As an eagle-eye perspective, or at least one from the eyrie, on the ladies of SV this has a far more
"distressing damsel" ambience than the reverse, a fitting tribute to the spotlight focus which the series has
often accorded them. To that end, I'm glad that the preponderance of Lana moments were not of the
Kryptonite-infused UberGirl, but the "mere human". I'm also delighted that Martha was among the ranks
of heroines here, since so often she seems to get overlooked. An impressive melange.
Again the manifold, interwoven complexities of this much-beset blossom of love are touched upon with
sensitivity, delicacy and precision, extracted uninjured from their oft overwhelming context and laid out
with their pattern exposed and their interdependence defined. The accompanying instrumental piece
stakes less of a claim to independent identity or association than "Storybook Love". but feels eminently
suitable to your chosen slant on the tale. A unique coda (for now) to an ongoing fable.
The alacrity is impressive, but not equal to the narrative in lyric and light alike. It is a gorgeous precis of
the recent tsunami which have shaken the previously, demonstrably vulnerable base of Clois, and a full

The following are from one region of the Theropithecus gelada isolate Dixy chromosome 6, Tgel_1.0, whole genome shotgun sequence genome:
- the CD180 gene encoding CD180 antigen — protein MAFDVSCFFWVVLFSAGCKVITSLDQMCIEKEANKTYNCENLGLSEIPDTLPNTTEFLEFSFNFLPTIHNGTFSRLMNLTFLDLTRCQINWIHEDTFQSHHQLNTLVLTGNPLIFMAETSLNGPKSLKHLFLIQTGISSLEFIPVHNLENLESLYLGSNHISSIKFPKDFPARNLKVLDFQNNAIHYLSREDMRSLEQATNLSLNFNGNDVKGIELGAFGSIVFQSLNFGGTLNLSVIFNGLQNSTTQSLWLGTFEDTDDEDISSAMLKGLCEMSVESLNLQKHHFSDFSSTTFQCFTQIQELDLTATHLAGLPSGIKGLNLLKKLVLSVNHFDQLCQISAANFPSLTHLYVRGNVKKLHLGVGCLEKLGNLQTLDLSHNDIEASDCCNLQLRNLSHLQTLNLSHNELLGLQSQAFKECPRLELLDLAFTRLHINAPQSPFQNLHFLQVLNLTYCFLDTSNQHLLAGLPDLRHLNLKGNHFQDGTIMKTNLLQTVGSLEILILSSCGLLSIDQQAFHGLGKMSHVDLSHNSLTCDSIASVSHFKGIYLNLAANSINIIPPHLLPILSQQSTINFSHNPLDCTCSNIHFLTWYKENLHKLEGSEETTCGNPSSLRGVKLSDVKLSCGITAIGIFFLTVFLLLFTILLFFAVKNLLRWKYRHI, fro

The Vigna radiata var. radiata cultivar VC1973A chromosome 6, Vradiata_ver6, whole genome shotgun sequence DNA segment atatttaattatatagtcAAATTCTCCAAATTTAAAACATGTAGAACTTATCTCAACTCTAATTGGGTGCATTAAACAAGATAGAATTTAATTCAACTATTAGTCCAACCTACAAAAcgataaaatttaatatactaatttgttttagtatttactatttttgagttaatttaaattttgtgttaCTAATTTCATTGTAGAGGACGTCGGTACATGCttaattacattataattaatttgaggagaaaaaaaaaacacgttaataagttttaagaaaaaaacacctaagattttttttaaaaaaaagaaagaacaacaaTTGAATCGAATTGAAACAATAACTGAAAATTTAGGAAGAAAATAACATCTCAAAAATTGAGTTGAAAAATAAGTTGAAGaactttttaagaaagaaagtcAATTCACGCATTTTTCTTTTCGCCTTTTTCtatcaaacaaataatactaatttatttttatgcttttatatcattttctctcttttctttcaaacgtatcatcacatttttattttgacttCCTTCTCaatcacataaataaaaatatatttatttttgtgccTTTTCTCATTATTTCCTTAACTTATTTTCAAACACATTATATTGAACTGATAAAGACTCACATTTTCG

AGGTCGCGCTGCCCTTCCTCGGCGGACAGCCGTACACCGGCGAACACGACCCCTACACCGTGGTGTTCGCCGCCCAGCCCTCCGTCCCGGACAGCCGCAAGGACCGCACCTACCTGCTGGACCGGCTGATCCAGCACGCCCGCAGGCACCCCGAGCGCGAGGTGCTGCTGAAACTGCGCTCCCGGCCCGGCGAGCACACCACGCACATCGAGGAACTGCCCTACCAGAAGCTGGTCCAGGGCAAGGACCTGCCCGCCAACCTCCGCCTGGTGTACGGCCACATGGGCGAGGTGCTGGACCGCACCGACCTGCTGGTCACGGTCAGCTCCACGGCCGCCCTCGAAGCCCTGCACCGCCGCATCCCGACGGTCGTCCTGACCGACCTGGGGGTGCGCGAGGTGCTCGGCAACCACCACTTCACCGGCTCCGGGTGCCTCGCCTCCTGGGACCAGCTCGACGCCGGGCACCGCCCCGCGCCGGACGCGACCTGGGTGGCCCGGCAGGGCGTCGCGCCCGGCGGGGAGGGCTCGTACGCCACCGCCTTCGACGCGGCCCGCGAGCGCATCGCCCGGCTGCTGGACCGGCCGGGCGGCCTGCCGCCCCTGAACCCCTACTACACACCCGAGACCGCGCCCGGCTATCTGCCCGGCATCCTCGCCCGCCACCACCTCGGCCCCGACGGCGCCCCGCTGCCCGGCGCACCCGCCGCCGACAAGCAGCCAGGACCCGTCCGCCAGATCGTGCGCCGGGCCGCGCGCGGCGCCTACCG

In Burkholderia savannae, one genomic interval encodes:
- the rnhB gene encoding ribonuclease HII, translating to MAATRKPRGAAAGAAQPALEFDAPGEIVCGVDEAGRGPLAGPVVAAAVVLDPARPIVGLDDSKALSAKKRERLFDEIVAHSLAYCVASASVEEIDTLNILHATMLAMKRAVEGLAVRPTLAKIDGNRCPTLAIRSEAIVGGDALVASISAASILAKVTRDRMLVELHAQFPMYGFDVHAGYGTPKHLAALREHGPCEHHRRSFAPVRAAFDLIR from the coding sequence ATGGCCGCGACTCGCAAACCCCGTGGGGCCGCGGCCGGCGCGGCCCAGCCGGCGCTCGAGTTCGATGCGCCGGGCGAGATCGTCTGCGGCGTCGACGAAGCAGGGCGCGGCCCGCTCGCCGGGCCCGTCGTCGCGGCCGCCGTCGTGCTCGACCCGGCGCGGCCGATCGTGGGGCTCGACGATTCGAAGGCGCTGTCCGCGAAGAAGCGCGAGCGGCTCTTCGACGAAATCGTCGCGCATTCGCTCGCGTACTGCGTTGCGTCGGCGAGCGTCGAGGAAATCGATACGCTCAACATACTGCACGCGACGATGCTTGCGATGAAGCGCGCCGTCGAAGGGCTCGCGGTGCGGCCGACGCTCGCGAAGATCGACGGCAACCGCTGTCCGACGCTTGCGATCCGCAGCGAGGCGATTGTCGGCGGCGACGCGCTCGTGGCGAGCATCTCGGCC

and fitting partner to the evolution of characters in recent episodes. It expresses the essentials without
getting mired in the minutiae, and sets up the myriad possibilities which, particularly with "Ambush",
have come to the fore. A pure delight.

A seed pearl of clear and seminal potency and potential alike, it is, for reasons too profound to probe in
this short space, reflective of the Zeitgeist which has hurled this imago upon the modern mirror, shattering
the serenity of self in creatures composed seemingly purely of such, dredging from the depths of strata
beyond the reach of the conscious mind a whirling vortex of unalloyed, unadultered and sometimes prehuman sentiments and emotions, a whirlpool in which one cannot take a mere dip.
With the presumption, prima facie, that what appears on the surface inadequately reflects the depths and
riptides of text and texture available to those with a comprehension of the context which arises de
profundis, I nonetheless in the immediate find clear correlation and nascent narrative of a tale yet untold,
and am put in mind of an impression formulated from a number of Heroes works - the series had a
enviable ability to portray a shifting kaleidoscope of interactive, evolving relations.
The sanguine cloth / comic book backdrop transforms its foreground once more, highlighting the
narrative component as well as the sense of a tale of texture and moral. For some reason the amortal
nature of the entities involved give this a certain "Groundhog Day" vibe; the endeavour to locate the one
version among those of a multiverse in which you got it right, and the music feels eminently suitable. I
found the impression from a soundless viewing was fascinatingly different: so many threads...
A concoction of elegance and refinement, as well as an acoustic examplar of why Dylan is in an entirely
different league as a songwriter rather than a performer. The dulcet tones take away any edge, leaving the
lyric unadorned, yet, given the accompanying pageant of imagery, this is but an advantage, leaving me to